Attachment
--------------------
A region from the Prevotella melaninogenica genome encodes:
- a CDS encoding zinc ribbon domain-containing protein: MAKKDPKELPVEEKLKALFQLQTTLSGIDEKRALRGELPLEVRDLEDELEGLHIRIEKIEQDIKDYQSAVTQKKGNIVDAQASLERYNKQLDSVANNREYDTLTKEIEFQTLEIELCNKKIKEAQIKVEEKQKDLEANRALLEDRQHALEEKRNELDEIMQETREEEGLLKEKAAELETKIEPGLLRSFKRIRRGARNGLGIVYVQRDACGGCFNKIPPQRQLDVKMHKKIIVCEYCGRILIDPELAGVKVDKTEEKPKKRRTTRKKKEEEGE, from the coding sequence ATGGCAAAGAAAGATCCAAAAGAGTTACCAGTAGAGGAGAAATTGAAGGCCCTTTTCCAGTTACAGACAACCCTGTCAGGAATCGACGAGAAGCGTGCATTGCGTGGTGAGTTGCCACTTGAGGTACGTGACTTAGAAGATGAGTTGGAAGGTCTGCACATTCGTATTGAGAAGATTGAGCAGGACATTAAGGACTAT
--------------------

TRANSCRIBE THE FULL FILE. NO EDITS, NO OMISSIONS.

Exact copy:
A region from the Prevotella melaninogenica genome encodes:
- a CDS encoding zinc ribbon domain-containing protein: MAKKDPKELPVEEKLKALFQLQTTLSGIDEKRALRGELPLEVRDLEDELEGLHIRIEKIEQDIKDYQSAVTQKKGNIVDAQASLERYNKQLDSVANNREYDTLTKEIEFQTLEIELCNKKIKEAQIKVEEKQKDLEANRALLEDRQHALEEKRNELDEIMQETREEEGLLKEKAAELETKIEPGLLRSFKRIRRGARNGLGIVYVQRDACGGCFNKIPPQRQLDVKMHKKIIVCEYCGRILIDPELAGVKVDKTEEKPKKRRTTRKKKEEEGE, from the coding sequence ATGGCAAAGAAAGATCCAAAAGAGTTACCAGTAGAGGAGAAATTGAAGGCCCTTTTCCAGTTACAGACAACCCTGTCAGGAATCGACGAGAAGCGTGCATTGCGTGGTGAGTTGCCACTTGAGGTACGTGACTTAGAAGATGAGTTGGAAGGTCTGCACATTCGTATTGAGAAGATTGAGCAGGACATTAAGGACTAT